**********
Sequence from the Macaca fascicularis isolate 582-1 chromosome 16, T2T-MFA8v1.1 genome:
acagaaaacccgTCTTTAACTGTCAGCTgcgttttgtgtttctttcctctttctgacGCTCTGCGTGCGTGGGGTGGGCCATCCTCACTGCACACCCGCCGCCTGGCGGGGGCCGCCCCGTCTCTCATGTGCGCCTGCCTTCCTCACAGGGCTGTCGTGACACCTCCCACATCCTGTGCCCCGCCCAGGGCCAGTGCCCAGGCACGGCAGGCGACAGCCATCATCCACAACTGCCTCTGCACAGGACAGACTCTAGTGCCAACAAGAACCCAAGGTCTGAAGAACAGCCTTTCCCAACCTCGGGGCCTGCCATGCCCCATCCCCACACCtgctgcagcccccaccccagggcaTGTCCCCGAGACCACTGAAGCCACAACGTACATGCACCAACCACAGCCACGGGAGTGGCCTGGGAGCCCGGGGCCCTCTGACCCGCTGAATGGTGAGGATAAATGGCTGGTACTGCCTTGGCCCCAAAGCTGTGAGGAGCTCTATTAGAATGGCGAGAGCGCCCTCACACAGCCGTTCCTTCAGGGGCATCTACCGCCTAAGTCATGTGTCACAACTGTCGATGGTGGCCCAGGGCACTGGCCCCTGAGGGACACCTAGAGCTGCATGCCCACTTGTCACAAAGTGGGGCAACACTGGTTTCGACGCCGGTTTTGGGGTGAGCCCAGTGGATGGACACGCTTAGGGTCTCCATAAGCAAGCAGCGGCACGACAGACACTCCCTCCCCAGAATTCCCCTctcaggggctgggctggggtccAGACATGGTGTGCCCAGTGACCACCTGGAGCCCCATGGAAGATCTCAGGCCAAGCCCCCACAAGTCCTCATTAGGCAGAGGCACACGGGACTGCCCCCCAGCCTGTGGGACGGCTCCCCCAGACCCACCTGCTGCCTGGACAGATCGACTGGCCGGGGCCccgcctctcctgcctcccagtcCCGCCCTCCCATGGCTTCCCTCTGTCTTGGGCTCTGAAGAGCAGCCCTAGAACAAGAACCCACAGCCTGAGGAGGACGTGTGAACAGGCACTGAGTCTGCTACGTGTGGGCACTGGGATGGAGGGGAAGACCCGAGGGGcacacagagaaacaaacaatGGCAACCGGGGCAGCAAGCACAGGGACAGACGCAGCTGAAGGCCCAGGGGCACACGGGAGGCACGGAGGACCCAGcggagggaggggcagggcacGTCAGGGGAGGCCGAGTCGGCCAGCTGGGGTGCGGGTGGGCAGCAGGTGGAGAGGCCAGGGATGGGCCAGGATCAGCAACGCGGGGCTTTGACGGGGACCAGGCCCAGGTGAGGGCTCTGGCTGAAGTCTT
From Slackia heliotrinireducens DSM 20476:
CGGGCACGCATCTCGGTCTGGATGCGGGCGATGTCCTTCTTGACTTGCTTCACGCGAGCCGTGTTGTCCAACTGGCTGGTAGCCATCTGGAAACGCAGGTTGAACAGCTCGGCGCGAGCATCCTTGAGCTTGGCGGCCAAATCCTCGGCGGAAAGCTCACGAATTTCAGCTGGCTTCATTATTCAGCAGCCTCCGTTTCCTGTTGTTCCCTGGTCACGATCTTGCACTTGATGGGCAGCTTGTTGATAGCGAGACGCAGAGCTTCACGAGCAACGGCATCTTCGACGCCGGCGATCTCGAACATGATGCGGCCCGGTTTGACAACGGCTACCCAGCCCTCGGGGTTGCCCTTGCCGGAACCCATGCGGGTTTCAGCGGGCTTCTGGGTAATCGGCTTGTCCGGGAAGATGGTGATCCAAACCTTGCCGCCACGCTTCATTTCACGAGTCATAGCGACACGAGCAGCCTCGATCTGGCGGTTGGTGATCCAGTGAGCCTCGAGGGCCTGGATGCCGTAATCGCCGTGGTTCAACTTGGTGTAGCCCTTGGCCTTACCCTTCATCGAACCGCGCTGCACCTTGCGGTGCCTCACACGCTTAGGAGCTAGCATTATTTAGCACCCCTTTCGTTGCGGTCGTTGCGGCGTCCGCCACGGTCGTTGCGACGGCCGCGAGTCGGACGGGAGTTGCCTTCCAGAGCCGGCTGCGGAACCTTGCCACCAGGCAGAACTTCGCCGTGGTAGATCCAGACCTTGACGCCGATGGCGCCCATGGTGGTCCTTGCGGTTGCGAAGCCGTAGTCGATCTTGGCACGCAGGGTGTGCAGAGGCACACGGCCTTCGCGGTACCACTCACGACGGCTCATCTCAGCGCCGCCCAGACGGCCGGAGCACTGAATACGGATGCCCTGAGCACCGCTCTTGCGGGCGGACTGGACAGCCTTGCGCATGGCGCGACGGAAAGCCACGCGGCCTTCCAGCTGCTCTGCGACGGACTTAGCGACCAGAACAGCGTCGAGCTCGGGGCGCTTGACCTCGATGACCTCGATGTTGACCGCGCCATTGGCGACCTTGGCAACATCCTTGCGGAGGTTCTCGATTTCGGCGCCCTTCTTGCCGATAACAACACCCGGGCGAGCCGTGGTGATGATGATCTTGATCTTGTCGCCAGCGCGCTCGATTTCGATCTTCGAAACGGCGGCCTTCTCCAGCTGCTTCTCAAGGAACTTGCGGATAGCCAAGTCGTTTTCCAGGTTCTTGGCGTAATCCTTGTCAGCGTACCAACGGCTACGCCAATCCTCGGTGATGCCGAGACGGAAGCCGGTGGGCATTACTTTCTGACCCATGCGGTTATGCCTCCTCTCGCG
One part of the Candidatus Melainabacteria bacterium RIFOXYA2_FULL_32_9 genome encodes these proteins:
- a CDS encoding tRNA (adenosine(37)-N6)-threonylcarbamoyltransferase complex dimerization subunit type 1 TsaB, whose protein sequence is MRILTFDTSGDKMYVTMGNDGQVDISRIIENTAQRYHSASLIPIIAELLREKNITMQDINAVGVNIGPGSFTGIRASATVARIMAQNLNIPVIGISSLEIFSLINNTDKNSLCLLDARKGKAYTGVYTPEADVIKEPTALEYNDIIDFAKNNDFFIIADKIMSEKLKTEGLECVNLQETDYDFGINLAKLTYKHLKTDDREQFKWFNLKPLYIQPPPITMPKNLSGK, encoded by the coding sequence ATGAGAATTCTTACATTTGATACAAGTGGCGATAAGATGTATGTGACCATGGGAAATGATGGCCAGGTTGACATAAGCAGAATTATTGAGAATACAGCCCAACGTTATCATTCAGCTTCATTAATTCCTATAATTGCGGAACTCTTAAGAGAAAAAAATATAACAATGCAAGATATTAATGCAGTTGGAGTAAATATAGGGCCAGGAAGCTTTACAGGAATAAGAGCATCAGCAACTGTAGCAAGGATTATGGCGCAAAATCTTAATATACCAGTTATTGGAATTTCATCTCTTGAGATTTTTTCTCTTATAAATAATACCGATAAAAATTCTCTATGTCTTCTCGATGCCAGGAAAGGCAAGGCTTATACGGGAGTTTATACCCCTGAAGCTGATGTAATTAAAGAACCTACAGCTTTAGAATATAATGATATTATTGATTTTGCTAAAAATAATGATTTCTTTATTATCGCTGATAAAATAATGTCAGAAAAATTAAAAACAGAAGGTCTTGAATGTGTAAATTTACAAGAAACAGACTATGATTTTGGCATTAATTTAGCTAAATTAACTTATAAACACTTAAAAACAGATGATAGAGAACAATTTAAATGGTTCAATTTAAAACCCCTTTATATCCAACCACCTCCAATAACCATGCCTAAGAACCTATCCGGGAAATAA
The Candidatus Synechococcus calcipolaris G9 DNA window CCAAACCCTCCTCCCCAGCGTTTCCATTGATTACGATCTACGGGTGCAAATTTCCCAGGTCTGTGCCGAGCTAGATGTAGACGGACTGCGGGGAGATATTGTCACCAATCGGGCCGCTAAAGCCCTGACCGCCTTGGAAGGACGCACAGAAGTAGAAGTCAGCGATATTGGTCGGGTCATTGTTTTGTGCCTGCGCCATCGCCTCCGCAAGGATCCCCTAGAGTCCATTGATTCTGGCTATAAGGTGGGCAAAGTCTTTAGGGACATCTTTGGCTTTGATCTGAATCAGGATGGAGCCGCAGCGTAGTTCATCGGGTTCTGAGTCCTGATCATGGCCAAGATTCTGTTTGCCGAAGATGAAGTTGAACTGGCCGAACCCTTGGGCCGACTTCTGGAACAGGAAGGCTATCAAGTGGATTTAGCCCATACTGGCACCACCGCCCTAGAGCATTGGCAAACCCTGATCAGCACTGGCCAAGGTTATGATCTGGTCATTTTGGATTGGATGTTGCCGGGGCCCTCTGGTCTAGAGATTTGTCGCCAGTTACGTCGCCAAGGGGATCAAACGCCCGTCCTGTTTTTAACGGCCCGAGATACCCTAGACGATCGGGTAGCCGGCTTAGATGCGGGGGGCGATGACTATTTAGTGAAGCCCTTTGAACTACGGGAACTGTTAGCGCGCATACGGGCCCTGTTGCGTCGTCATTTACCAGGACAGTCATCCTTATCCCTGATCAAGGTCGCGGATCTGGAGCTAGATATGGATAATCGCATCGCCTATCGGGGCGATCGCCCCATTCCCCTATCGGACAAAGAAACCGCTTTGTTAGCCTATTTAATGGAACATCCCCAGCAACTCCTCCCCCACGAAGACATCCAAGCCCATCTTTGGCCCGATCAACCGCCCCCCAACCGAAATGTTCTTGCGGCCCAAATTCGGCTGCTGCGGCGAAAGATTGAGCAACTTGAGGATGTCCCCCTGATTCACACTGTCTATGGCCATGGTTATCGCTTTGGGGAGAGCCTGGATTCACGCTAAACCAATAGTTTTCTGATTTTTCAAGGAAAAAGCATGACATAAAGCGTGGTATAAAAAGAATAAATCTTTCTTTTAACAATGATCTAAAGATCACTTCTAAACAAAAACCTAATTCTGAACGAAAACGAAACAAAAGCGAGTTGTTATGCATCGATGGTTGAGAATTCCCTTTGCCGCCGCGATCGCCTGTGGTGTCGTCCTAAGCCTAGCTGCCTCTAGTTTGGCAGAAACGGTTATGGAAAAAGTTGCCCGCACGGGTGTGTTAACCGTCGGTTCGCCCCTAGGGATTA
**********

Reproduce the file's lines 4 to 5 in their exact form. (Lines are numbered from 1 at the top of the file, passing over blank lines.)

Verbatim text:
CGGGCACGCATCTCGGTCTGGATGCGGGCGATGTCCTTCTTGACTTGCTTCACGCGAGCCGTGTTGTCCAACTGGCTGGTAGCCATCTGGAAACGCAGGTTGAACAGCTCGGCGCGAGCATCCTTGAGCTTGGCGGCCAAATCCTCGGCGGAAAGCTCACGAATTTCAGCTGGCTTCATTATTCAGCAGCCTCCGTTTCCTGTTGTTCCCTGGTCACGATCTTGCACTTGATGGGCAGCTTGTTGATAGCGAGACGCAGAGCTTCACGAGCAACGGCATCTTCGACGCCGGCGATCTCGAACATGATGCGGCCCGGTTTGACAACGGCTACCCAGCCCTCGGGGTTGCCCTTGCCGGAACCCATGCGGGTTTCAGCGGGCTTCTGGGTAATCGGCTTGTCCGGGAAGATGGTGATCCAAACCTTGCCGCCACGCTTCATTTCACGAGTCATAGCGACACGAGCAGCCTCGATCTGGCGGTTGGTGATCCAGTGAGCCTCGAGGGCCTGGATGCCGTAATCGCCGTGGTTCAACTTGGTGTAGCCCTTGGCCTTACCCTTCATCGAACCGCGCTGCACCTTGCGGTGCCTCACACGCTTAGGAGCTAGCATTATTTAGCACCCCTTTCGTTGCGGTCGTTGCGGCGTCCGCCACGGTCGTTGCGACGGCCGCGAGTCGGACGGGAGTTGCCTTCCAGAGCCGGCTGCGGAACCTTGCCACCAGGCAGAACTTCGCCGTGGTAGATCCAGACCTTGACGCCGATGGCGCCCATGGTGGTCCTTGCGGTTGCGAAGCCGTAGTCGATCTTGGCACGCAGGGTGTGCAGAGGCACACGGCCTTCGCGGTACCACTCACGACGGCTCATCTCAGCGCCGCCCAGACGGCCGGAGCACTGAATACGGATGCCCTGAGCACCGCTCTTGCGGGCGGACTGGACAGCCTTGCGCATGGCGCGACGGAAAGCCACGCGGCCTTCCAGCTGCTCTGCGACGGACTTAGCGACCAGAACAGCGTCGAGCTCGGGGCGCTTGACCTCGATGACCTCGATGTTGACCGCGCCATTGGCGACCTTGGCAACATCCTTGCGGAGGTTCTCGATTTCGGCGCCCTTCTTGCCGATAACAACACCCGGGCGAGCCGTGGTGATGATGATCTTGATCTTGTCGCCAGCGCGCTCGATTTCGATCTTCGAAACGGCGGCCTTCTCCAGCTGCTTCTCAAGGAACTTGCGGATAGCCAAGTCGTTTTCCAGGTTCTTGGCGTAATCCTTGTCAGCGTACCAACGGCTACGCCAATCCTCGGTGATGCCGAGACGGAAGCCGGTGGGCATTACTTTCTGACCCATGCGGTTATGCCTCCTCTCGCG
One part of the Candidatus Melainabacteria bacterium RIFOXYA2_FULL_32_9 genome encodes these proteins: